You can do that? Evidently yes, at least at Harris Teeter.
As for the processed food issue, let’s just say that I noticed a heck of a lot of processed foods in my next trip to the grocery store after talking to B. I may say I don’t want to buy more, but I’m buying a lot of pretzels, juice boxes, frozen veggies, and other things for which I can probably find some coupons.
My coworker suggested checking out the coupon classes held over at one of our local TV stations, WRAL, on a regular basis. She also suggested following WRALSmartShopper on Facebook, and I’ve been checking out some of the coupon-centered blogs.
I certainly paid more attention to the coupon insert next time we got a Sunday paper.
It didn’t do me any good. I didn’t find any coupons for things we needed, but my interest in coupons was piqued. While I was a little busy for this month’s $10 coupon class, it’s definitely on my radar. In the meantime, Jon and I decided to try some sale shopping.
Shopping the Sales at New Stores
My friend E, who asked about our grocery habits, is very much a sale shopper. She said that her strategy is to browse the sales circulars on Wednesdays and then plan her meals around the advertised sales. That had the advantage of shopping around fresher and more seasonal foods, and probably adds a lot of variety to her meals.
My attempts at meal planning have not gone well. I realize that it’s a skill that gets better with practice, but I have really struggled with coming up with a list of possible meals I might want to cook in a given week. Still, “shop the sales” is a little closer to what we already do than trying to use a lot of coupons.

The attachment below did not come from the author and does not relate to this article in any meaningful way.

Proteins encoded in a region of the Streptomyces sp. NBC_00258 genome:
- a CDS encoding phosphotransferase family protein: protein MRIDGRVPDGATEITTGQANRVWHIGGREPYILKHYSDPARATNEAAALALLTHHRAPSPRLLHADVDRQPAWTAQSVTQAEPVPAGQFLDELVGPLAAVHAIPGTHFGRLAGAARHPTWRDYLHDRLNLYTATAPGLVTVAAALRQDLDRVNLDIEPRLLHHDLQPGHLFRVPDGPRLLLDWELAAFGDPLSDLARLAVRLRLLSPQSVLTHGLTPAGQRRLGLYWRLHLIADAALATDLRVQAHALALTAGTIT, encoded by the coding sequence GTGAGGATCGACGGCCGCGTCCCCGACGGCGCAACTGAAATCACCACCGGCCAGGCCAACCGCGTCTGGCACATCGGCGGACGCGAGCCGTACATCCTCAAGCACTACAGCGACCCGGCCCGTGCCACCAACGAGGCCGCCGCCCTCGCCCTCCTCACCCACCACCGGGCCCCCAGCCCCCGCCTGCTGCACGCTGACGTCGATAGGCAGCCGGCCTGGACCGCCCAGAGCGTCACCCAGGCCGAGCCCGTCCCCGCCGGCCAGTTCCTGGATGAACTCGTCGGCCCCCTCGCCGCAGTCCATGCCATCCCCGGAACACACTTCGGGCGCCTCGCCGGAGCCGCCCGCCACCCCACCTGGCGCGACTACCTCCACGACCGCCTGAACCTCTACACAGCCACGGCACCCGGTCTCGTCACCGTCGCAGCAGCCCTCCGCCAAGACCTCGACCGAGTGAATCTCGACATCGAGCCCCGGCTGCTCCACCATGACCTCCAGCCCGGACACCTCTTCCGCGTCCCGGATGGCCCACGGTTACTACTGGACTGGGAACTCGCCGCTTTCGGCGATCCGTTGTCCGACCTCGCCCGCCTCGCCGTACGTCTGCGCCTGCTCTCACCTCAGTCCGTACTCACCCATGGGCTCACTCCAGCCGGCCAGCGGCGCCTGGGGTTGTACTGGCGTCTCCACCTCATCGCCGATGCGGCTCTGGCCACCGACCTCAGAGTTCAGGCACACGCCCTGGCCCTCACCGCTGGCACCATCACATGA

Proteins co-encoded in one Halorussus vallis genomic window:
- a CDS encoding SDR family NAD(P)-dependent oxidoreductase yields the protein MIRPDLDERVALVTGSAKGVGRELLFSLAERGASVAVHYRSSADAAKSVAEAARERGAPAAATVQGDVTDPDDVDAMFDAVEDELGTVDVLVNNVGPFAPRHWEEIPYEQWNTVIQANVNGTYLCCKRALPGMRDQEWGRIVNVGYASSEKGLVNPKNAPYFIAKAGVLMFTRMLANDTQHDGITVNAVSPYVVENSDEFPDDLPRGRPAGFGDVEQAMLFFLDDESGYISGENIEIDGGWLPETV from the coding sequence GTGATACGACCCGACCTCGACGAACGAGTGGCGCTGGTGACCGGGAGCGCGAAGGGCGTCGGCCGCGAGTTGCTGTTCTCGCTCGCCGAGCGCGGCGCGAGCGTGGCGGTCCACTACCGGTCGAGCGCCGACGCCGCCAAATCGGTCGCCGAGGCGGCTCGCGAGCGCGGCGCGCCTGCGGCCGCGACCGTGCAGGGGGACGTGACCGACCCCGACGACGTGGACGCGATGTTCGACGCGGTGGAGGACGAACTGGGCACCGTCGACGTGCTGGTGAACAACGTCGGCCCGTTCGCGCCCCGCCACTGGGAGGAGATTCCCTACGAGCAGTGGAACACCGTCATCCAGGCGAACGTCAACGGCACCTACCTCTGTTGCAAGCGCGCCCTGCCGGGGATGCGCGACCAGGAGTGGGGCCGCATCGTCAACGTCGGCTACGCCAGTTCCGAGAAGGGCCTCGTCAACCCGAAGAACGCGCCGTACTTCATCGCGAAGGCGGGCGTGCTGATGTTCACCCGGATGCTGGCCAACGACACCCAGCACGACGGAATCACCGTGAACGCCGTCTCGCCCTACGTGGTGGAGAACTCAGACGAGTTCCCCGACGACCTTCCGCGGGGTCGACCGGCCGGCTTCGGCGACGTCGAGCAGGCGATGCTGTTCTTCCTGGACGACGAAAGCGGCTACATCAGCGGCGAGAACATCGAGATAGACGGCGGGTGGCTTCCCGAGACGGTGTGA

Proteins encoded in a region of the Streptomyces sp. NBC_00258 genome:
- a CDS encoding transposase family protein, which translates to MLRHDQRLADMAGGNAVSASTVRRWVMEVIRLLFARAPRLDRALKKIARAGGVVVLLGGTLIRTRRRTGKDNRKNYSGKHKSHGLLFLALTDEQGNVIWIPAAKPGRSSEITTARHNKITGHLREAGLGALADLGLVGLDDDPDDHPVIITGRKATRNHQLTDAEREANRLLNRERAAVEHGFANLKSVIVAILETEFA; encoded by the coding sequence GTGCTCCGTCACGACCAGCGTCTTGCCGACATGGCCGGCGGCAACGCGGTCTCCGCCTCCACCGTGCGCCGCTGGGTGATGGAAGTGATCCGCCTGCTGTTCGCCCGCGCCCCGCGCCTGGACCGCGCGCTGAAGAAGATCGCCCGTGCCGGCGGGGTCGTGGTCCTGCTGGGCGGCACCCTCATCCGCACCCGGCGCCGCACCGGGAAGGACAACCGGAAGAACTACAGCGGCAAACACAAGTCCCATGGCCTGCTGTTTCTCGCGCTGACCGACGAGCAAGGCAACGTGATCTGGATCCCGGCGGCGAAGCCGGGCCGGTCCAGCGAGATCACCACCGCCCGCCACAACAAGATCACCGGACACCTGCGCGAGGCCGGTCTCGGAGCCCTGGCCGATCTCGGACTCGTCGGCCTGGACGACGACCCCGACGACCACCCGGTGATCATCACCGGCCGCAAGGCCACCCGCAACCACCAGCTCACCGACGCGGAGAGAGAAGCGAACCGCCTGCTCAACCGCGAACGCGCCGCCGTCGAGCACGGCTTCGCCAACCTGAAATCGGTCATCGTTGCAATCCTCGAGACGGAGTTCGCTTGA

Jon, however, is the one who browses the newspaper, and our local paper usually gives us an abbreviated version on Wednesdays with all of the local grocery inserts. Two sales in particular caught his eye and both had us shaking up our grocery routine and headed into some different stores.
First, Kroger had a sale on chicken quarters at 10 pounds for $4. I usually go with thighs or legs rather than the messier quarters, but that’s really inexpensive. $4 got us 11 chicken quarters. In the past that would have probably been 11 meals, but Little Bit is eating a bit more these days (especially when it comes to meats) and requires her own piece of chicken. Still, it’s easily 6 meals for us, so awesome deal! It will be a while before we need to buy any chicken. A couple more dollars got us some ice cream and body lotion, and we were good to go for Kroger.
So how were we able to get out of Kroger (which has a lot more variety than Food Lion) with a mere 3 items? We went to Aldi first.